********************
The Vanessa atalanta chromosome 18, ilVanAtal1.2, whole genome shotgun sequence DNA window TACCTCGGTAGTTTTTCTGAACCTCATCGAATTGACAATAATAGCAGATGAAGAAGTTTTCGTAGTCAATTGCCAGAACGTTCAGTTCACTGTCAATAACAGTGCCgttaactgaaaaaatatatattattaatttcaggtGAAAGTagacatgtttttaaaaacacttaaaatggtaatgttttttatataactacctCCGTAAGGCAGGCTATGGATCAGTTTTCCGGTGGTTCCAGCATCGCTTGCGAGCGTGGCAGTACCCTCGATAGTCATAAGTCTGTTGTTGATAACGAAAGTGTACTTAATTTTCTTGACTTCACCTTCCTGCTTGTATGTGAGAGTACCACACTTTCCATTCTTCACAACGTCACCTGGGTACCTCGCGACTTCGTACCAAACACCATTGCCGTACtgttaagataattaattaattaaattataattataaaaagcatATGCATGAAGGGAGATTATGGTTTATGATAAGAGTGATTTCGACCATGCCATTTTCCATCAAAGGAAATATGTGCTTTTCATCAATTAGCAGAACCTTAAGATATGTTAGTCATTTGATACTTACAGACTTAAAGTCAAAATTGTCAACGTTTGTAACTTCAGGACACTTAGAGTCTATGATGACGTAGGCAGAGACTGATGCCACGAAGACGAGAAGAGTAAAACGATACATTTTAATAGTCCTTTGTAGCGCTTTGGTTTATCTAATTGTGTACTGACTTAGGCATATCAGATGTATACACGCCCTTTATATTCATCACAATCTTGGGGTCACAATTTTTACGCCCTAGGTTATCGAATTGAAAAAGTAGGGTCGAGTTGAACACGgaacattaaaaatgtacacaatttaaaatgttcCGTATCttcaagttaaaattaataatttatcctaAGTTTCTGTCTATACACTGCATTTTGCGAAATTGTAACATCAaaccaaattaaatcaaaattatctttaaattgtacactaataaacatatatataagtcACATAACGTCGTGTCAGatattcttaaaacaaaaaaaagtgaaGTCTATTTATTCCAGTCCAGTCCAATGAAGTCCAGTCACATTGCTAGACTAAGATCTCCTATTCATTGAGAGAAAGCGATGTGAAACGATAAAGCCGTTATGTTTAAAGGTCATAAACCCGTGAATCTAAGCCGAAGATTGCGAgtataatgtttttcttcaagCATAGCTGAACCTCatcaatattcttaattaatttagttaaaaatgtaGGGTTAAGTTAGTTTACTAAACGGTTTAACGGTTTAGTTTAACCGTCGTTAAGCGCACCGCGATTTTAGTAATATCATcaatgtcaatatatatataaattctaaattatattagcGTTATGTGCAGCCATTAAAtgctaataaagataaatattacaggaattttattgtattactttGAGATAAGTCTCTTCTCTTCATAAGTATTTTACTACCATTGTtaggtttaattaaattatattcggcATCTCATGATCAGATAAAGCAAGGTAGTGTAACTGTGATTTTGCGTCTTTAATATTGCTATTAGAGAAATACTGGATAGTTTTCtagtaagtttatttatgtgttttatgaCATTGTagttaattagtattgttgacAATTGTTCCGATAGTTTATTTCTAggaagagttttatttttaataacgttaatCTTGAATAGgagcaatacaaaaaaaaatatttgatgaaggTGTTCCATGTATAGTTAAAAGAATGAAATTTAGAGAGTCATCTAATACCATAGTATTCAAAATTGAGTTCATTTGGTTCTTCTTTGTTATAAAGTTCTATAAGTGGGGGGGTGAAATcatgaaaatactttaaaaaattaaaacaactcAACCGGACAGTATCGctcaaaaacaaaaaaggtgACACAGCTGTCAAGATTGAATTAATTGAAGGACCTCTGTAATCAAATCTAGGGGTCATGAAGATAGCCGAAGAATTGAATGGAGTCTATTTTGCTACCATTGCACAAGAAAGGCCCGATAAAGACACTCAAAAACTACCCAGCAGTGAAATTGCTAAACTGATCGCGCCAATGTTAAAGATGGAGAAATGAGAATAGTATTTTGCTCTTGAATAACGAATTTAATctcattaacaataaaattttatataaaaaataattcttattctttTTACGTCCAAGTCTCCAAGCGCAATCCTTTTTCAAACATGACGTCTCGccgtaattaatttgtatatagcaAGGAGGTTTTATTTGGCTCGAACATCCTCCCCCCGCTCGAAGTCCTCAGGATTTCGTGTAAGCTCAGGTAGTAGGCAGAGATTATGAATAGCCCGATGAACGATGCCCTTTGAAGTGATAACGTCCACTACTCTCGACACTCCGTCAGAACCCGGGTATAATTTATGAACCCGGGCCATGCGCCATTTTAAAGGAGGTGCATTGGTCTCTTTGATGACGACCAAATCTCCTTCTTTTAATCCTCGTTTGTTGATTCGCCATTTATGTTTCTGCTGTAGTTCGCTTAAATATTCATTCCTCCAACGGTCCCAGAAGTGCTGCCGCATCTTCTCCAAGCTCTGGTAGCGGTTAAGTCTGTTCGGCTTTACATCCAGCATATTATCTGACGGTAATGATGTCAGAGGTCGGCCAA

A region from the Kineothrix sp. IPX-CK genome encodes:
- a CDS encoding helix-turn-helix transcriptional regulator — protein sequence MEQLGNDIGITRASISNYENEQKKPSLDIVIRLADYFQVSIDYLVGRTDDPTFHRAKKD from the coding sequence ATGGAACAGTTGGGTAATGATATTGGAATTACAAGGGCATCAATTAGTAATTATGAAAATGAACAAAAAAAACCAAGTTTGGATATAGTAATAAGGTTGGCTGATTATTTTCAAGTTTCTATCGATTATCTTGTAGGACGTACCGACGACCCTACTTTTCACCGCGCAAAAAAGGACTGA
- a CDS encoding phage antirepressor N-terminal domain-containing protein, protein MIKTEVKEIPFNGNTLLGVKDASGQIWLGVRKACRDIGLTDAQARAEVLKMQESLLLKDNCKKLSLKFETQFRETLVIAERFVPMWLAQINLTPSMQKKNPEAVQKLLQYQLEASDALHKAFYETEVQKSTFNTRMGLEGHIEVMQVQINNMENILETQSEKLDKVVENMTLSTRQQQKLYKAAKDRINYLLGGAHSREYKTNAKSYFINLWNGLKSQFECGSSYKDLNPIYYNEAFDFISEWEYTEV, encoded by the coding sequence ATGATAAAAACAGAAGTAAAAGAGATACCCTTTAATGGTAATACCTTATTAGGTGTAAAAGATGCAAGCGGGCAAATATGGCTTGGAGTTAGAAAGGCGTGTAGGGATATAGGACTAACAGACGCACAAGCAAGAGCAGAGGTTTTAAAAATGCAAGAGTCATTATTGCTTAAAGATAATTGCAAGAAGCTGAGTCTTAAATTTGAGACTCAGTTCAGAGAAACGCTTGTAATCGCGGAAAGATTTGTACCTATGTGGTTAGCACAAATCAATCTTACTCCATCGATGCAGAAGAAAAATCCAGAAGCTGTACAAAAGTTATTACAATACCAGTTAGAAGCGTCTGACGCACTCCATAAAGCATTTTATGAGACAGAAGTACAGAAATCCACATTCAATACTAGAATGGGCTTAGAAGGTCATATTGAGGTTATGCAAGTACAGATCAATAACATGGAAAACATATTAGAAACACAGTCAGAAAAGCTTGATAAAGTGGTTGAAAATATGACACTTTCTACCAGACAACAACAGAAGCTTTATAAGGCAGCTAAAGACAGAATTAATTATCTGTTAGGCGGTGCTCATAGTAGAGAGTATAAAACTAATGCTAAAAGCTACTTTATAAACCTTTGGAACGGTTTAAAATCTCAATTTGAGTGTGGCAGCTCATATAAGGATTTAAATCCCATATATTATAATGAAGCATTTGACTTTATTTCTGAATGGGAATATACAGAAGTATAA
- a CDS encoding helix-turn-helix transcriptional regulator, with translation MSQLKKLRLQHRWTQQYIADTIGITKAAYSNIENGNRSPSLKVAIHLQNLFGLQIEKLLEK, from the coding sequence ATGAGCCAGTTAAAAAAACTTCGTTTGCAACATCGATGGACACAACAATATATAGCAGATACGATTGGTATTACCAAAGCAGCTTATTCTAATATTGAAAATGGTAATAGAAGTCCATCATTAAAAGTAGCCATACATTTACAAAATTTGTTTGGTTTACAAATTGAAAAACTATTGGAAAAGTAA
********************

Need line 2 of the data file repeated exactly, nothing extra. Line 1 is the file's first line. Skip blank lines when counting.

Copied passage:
A region from the Kineothrix sp. IPX-CK genome encodes: